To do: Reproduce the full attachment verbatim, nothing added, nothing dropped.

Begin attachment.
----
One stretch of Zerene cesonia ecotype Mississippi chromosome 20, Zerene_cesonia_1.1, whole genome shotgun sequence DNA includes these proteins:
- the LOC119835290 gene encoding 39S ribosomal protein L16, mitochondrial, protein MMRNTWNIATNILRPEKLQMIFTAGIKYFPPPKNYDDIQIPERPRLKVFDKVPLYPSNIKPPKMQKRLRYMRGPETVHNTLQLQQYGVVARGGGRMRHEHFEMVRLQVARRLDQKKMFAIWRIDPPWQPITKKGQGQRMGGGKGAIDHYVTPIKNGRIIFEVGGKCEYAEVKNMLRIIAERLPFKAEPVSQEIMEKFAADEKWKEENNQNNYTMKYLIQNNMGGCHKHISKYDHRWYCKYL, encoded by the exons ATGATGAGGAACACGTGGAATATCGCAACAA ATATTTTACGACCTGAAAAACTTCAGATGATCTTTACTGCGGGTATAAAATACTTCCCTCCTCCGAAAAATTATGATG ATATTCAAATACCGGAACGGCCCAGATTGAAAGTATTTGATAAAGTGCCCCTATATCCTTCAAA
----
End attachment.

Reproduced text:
One stretch of Zerene cesonia ecotype Mississippi chromosome 20, Zerene_cesonia_1.1, whole genome shotgun sequence DNA includes these proteins:
- the LOC119835290 gene encoding 39S ribosomal protein L16, mitochondrial, protein MMRNTWNIATNILRPEKLQMIFTAGIKYFPPPKNYDDIQIPERPRLKVFDKVPLYPSNIKPPKMQKRLRYMRGPETVHNTLQLQQYGVVARGGGRMRHEHFEMVRLQVARRLDQKKMFAIWRIDPPWQPITKKGQGQRMGGGKGAIDHYVTPIKNGRIIFEVGGKCEYAEVKNMLRIIAERLPFKAEPVSQEIMEKFAADEKWKEENNQNNYTMKYLIQNNMGGCHKHISKYDHRWYCKYL, encoded by the exons ATGATGAGGAACACGTGGAATATCGCAACAA ATATTTTACGACCTGAAAAACTTCAGATGATCTTTACTGCGGGTATAAAATACTTCCCTCCTCCGAAAAATTATGATG ATATTCAAATACCGGAACGGCCCAGATTGAAAGTATTTGATAAAGTGCCCCTATATCCTTCAAA